A Night in the Woodend Lockup

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Australians have always loved a yarn where someone makes a fool out of a policeman. This true story comes from Woodend in the Macedon Ranges, Victoria, way back in 1902.
 
A young constable by the name of McKane was trying to arrest an out-of-control drunk outside the local hotel, but the drunk knew how to handle himself and was making things difficult. McKane spied a teenage boy watching and called out.
 
‘Hey you, come and give us a hand instead of standing there gawkin’.’
 
Taylor did as he was told, and the two of them managed to drag the man all the way to the lock-up out the back of the police station – a dark cell made of logs with a heavy wood and iron door. It was only a small town so McKane manned the station alone.
 
Once they had the drunk inside the cell, the constable decided to search him for weapons or money, so he asked Taylor to hold the door open while he did so.
 
Whether the boy got distracted, or he simply wasn’t strong enough to hold the door against a sudden gust of wind, we’ll never know.
Either way, the door slammed shut, locking all three of them inside: a policeman, a boy, and a violent drunk.
 
McKane and Taylor screamed, hammered and cooeed, but the townspeople all knew that a drunk had been arrested so they assumed it was him making all the noise. Sounds of scuffling and yelling went on all night.
 
The next morning a council worker, heading past on his way to work, went over to investigate and released the unhappy pair. You can only imagine how the people of Woodend must have laughed when the story got out.
 
As for the drunk – he must have entertained many a bar with tales of his night in the Woodend lock-up.
(Written and researched by Greg Barron. Image: The Warracknabeal Lockup, built in 1872 and still standing today. The Woodend lockup would have been similar. Credit: State Library of Victoria Sources: gregbarron.com/resources/sources)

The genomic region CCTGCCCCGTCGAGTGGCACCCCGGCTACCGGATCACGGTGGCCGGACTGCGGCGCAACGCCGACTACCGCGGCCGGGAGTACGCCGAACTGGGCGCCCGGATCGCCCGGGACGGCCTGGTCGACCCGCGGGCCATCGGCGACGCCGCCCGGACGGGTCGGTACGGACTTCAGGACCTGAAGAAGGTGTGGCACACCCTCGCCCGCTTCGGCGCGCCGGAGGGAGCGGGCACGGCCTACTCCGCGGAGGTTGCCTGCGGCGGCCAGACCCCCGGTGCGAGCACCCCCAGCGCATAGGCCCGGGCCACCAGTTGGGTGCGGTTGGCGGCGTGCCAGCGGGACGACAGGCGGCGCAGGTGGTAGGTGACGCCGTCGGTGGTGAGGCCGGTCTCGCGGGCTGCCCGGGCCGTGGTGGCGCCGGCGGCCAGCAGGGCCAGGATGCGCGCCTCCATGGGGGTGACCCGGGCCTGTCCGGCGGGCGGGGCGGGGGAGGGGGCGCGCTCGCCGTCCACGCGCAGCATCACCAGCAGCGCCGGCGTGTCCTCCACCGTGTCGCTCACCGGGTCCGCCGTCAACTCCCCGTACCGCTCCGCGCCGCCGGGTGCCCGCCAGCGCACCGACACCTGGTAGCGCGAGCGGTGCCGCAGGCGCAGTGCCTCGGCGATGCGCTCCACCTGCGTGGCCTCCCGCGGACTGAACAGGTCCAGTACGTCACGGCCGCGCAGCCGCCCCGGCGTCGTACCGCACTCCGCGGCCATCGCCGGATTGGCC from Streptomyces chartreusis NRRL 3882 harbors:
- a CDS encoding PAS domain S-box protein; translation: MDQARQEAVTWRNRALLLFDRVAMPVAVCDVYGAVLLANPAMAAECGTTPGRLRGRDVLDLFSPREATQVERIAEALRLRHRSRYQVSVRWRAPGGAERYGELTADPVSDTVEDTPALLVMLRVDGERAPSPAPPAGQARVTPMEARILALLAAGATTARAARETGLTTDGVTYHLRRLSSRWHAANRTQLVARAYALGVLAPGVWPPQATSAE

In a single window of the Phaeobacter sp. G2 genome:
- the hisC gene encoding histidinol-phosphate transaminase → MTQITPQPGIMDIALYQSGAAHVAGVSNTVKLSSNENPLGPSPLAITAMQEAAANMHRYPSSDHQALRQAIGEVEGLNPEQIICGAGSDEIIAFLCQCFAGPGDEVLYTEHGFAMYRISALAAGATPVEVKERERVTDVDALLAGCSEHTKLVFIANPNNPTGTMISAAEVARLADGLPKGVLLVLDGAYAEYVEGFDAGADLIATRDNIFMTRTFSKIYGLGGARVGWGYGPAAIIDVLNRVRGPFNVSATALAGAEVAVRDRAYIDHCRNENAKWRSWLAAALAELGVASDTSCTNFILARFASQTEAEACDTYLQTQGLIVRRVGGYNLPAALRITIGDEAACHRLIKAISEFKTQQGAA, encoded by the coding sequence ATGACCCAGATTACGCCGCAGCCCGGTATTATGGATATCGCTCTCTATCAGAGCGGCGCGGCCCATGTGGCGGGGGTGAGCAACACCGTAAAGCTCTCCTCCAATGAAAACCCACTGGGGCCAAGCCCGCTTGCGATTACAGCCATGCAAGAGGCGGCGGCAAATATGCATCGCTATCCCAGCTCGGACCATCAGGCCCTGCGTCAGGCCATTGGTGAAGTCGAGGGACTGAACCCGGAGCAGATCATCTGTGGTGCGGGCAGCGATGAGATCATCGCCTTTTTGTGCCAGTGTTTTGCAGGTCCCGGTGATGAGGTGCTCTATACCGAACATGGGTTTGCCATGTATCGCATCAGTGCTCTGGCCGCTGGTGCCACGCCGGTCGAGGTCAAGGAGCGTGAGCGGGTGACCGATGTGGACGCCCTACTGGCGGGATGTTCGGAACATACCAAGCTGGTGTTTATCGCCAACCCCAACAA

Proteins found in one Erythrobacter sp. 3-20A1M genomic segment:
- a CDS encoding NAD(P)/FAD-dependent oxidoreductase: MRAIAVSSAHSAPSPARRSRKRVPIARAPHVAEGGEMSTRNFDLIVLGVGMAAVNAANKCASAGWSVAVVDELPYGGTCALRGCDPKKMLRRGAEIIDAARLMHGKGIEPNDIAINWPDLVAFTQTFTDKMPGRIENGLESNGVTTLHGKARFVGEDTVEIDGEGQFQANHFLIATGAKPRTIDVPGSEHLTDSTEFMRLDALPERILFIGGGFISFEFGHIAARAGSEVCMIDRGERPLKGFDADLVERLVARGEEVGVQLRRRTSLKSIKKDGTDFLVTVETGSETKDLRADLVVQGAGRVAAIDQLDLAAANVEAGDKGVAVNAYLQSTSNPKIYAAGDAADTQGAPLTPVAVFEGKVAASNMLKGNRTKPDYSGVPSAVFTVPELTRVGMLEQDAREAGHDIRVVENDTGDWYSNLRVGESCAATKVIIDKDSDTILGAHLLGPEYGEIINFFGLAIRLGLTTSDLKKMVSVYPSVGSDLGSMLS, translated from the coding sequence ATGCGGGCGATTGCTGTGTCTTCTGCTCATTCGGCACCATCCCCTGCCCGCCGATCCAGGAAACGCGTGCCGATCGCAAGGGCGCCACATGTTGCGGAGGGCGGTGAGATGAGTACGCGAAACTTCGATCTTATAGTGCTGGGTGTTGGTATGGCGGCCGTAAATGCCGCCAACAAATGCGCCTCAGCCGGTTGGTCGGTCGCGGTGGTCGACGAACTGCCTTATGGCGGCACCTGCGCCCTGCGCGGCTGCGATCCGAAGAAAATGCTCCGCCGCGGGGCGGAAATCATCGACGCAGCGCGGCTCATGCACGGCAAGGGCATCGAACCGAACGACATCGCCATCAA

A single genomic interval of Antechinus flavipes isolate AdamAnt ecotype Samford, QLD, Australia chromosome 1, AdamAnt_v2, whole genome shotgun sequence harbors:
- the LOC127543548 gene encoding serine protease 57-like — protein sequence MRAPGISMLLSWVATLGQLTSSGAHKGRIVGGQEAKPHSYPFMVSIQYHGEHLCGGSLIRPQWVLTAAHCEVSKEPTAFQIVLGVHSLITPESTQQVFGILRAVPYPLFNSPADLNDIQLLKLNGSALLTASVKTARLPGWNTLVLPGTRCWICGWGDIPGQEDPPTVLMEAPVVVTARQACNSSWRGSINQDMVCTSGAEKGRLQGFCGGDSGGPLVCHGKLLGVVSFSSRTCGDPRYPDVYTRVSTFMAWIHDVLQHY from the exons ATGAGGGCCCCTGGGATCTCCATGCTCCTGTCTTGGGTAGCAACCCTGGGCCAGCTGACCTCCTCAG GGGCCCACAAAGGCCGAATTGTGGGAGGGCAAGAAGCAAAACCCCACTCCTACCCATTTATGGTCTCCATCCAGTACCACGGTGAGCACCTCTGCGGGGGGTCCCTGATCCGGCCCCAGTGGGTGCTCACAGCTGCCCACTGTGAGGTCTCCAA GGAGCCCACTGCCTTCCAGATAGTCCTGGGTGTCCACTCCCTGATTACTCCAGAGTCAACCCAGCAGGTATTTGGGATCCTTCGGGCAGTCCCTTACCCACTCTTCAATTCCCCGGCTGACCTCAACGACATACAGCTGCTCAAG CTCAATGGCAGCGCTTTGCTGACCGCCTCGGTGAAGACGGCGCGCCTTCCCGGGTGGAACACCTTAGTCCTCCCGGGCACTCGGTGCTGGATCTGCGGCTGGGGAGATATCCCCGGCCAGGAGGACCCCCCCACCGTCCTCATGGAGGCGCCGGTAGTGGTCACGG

Barbara of the Kaurareg

The year was 1843, and Barbara Thompson was just thirteen years old. At this tender age she had already emigrated with her family from Scotland to Australia, and was living as the de facto wife of a man called William Thompson. They were both on board the cutter America when it ran into a reef off Possession Island, Cape York.

The boat was breaking up on rocks when a lookout sighted a fleet of canoes heading for the wreck, bristling with spears and war clubs. Attempts to parley with the Kaurareg warriors failed. Every man on board was slaughtered, and the doomed ship ransacked.

When the Kaurareg chief, a man called Peaquee, saw Barbara, she reminded him of his daughter, who had recently died. He ordered that she be spared and taken ashore alive.

For five years Barbara lived the life of the chief’s daughter, until a party from a passing ship, the HMS Rattlesnake, came ashore for water. While they were trading with the Kaurareg, they spotted a naked white girl, and after establishing her story, took her aboard and back to civilisation.

Barbara would later marry twice, and became the subject of Ion Idriess’s fictional account: Isles of Despair.

(Written and researched by Greg Barron – Image of the beach where Barbara was rescued, credit: BBC – Sources: gregbarron.com/resources/sources)

 

The Hammer of Ramenskoye

With Moscow in lock-down over a Chechen terror threat, FSB agent Alessandro Karsyov and his partner Ira dream of being at the forefront of the action. Instead they are sent to a dreary apartment block in the Kapotnya district to investigate an elderly woman’s complaint that a group of men in a nearby room threatened her.

Within minutes of their arrival, however, one member of the team has been gunned down, and Alessandro and Ira alone hold the key to stopping a devastating attack. The only chance for Moscow is a desperate race across the city, and a contest requiring unimaginable strength and endurance. Can Alessandro prove himself to Ira and save his city?